Gloria DeHaven

Gloria DeHaven

Birthday: 23 July 1925, Los Angeles, California, USA
Birth Name: Gloria Mildred DeHaven
Height: 155 cm
Vaudeville headliners Carter and Flora DeHaven made sure their daughter would be educated at the very best private schools. They also indulged her ambition to be in show business by packing her off to the Mar-Ken Professional School in Hollywood (1940-42). Diminutive of stature and dark-haired, budding musical star Gloria (her nickname then was &qu... Show more »
Vaudeville headliners Carter and Flora DeHaven made sure their daughter would be educated at the very best private schools. They also indulged her ambition to be in show business by packing her off to the Mar-Ken Professional School in Hollywood (1940-42). Diminutive of stature and dark-haired, budding musical star Gloria (her nickname then was "Glo") enjoyed collecting perfume, reading (her favorite book being Daphne Du Maurier) and listening to the big bands (particularly Tommy Dorsey). With her father's help (who was assistant director and a friend of Charles Chaplin), she finagled her first movie appearance -- an uncredited bit part in Modern Times (1936). Her first visible role was in the George Cukor-directed Susan and God (1940). A contemporary newspaper article quipped that the winsome lass was "a backstage baby, never a child star".In the first place, Gloria concentrated on her singing career. Over the years she developed her own nightclub act and also enjoyed considerable success as a solo vocalist with the orchestras of Bob Crosby, Jan Savitt and Muzzy Marcellino. It was her singing which prompted Metro-Goldwyn-Mayer to sign her under contract in 1940. During the following decade, she made decent strides as a soubrette and was regularly featured as second lead in cheerful light musicals. The pick of the bunch were Thousands Cheer (1943), Step Lively (1944) (on loan to RKO, giving Frank Sinatra his first screen kiss), Two Girls and a Sailor (1944), Summer Stock (1950) (a typical role, as sister to the nominal star, in this case Judy Garland) and Three Little Words (1950) (in which she played her own mother, Flora Parker DeHaven, singing the Ruby & Kalmar standard "Who's Sorry Now?"). New York Times critic Bosley Crowther commented in in June 1944: "It's a toss-up between June Allyson and Gloria DeHaven as to which is the lovelier girl. Both sing and dance with springtime crispness and have such form and grace as are divine". Always a popular pin-up with American servicemen in World War II, Gloria was featured on the cover of 'Yank' magazine that very same month.Gloria never quite managed to get first tier assignments and her career waned as musicals ceased to be a bankable commodity. In the early 50's, she attempted stronger dramatic roles but with only moderate success. By 1955 she had wisely turned to the stage for occasional appearances on Broadway. As late as 1989, she sang in cabaret at the Rainbow & Stars in New York. There was also a screen comeback of sorts with recurring roles in the TV soaps Mary Hartman, Mary Hartman (1976) and Ryan's Hope (1975). Add to this frequent guest spots across diverse genres, from Gunsmoke (1955) and Mannix (1967) to Murder, She Wrote (1984).Gloria Mildred DeHaven was awarded a star on the Hollywood Walk of Fame in 1960. One of her four husbands (from 1944 to 1951) was the actor John Payne. Show less «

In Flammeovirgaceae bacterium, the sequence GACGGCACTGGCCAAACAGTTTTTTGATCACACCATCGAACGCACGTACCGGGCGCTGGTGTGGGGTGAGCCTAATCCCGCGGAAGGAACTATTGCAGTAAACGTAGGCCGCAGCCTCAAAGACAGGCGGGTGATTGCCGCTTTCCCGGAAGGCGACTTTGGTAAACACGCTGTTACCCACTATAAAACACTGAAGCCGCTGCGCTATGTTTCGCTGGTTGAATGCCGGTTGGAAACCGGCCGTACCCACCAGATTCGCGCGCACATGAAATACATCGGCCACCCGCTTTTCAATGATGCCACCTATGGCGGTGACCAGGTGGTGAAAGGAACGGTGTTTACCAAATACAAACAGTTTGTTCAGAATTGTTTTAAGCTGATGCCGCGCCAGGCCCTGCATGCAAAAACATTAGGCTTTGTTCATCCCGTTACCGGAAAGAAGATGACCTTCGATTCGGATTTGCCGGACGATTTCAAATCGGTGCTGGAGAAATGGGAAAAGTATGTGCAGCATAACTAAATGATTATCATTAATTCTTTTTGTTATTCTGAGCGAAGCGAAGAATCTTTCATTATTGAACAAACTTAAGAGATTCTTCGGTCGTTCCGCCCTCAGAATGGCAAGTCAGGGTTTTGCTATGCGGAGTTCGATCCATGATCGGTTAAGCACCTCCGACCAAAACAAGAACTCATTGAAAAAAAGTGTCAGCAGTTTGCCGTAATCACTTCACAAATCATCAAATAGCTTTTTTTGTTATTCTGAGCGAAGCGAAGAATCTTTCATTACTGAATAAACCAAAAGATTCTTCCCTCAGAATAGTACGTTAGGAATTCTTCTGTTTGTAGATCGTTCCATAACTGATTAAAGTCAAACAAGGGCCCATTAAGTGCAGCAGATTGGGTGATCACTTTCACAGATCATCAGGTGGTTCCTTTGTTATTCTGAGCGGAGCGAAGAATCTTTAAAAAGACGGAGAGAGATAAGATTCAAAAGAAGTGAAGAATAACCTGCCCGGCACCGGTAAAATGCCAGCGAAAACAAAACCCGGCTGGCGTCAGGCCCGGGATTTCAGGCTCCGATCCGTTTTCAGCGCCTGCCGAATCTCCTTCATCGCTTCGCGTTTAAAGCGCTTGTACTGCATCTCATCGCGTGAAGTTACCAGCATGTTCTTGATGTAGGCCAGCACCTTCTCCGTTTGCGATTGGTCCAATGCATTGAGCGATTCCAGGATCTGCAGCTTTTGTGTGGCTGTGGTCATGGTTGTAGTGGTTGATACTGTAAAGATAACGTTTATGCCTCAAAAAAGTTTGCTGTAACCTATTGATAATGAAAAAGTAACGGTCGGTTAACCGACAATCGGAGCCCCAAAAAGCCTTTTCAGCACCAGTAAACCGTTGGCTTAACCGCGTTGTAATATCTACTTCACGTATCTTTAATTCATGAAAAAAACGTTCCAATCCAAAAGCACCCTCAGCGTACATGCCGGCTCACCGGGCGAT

Gloria DeHaven's FILMOGRAPHY
HD
Annabelle: Creation
IMDb: 7
2017
109 min
Country: United States
Genre: Thriller, Horror, Mystery
Twelve years after the tragic death of their little girl, a dollmaker and his wife welcome a nun and several girls from a shuttered orphanage into ...